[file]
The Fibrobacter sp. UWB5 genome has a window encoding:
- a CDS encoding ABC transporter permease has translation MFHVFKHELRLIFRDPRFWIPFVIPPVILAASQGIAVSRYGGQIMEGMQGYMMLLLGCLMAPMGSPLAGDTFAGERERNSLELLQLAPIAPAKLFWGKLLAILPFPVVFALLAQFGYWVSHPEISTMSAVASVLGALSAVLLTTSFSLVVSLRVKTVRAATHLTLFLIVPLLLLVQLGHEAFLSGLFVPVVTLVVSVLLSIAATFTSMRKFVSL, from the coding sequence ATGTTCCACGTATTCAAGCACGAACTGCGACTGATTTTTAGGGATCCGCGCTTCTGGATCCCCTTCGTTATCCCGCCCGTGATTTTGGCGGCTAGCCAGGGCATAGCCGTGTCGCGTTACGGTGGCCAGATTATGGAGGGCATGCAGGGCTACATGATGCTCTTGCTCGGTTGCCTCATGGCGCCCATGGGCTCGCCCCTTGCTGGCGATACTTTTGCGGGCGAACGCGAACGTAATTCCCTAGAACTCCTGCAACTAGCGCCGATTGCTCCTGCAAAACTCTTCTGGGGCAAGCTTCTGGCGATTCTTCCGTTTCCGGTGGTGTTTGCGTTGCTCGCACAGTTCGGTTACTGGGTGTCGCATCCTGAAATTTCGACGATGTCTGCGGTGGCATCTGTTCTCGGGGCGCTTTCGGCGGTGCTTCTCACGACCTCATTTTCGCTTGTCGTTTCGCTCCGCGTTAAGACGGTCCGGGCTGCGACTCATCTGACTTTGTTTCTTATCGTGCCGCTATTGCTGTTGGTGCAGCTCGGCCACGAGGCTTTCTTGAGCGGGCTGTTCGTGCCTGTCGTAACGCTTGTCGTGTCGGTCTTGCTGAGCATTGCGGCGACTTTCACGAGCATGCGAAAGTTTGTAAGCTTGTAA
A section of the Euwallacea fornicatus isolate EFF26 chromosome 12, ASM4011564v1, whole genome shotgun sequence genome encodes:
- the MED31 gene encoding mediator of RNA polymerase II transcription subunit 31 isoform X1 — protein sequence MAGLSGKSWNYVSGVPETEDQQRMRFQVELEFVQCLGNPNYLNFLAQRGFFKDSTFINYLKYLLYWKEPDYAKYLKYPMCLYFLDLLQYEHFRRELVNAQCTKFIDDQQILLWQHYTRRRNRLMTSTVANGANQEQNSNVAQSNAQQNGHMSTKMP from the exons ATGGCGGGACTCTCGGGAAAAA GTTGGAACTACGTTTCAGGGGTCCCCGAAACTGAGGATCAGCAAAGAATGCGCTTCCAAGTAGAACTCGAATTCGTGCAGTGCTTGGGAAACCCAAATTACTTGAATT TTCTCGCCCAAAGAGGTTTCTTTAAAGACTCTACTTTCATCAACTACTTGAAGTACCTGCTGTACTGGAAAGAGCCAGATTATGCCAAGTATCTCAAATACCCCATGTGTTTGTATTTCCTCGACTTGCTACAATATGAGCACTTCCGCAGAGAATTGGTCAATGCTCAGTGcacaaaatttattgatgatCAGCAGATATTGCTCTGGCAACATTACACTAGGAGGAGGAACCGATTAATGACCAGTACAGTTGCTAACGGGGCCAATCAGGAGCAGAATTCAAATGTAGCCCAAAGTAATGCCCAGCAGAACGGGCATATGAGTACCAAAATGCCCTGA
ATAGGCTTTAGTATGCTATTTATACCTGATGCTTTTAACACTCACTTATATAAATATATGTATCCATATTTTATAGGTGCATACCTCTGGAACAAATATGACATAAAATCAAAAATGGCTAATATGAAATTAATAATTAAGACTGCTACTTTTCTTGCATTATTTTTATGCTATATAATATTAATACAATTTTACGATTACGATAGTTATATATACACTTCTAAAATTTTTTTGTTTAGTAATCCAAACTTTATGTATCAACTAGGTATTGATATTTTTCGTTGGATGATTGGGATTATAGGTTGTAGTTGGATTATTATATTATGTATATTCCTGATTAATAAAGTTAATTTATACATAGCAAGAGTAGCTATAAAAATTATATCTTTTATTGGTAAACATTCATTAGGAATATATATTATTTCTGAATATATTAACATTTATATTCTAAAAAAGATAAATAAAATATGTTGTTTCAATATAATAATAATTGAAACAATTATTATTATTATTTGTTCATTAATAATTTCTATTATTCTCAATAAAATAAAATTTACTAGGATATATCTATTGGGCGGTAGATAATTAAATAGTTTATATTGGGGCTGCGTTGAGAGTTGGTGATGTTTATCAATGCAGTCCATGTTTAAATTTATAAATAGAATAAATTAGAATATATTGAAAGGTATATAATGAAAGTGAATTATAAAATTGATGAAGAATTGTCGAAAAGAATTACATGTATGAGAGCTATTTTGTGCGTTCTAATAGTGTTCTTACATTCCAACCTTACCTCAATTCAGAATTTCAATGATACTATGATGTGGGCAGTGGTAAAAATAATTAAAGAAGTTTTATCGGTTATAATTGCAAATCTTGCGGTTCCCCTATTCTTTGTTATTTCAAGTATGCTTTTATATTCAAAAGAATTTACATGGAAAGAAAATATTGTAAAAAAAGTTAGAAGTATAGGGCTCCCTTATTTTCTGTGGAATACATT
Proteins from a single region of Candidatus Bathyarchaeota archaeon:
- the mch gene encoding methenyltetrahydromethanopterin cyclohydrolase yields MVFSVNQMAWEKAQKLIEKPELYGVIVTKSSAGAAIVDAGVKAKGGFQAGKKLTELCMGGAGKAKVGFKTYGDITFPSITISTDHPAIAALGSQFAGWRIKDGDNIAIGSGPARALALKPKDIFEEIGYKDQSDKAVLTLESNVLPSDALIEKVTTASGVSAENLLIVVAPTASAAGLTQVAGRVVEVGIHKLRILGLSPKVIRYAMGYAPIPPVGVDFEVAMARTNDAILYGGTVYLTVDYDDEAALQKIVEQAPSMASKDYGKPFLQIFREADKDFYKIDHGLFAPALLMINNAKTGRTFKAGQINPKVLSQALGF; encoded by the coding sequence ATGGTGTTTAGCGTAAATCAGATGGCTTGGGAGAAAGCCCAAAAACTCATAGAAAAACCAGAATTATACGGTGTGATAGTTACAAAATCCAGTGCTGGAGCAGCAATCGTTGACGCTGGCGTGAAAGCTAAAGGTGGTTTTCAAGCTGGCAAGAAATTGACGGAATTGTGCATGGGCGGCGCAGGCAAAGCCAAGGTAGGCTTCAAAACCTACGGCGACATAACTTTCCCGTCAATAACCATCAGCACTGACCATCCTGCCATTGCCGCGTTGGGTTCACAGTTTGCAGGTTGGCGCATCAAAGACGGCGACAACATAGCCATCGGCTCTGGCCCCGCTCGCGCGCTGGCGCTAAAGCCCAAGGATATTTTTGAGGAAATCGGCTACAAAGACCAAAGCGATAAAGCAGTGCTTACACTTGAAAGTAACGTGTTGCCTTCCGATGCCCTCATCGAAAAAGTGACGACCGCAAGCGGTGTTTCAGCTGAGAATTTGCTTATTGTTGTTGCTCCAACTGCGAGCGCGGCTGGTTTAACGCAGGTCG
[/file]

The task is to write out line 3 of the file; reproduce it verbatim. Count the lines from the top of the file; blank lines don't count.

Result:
A section of the Euwallacea fornicatus isolate EFF26 chromosome 12, ASM4011564v1, whole genome shotgun sequence genome encodes: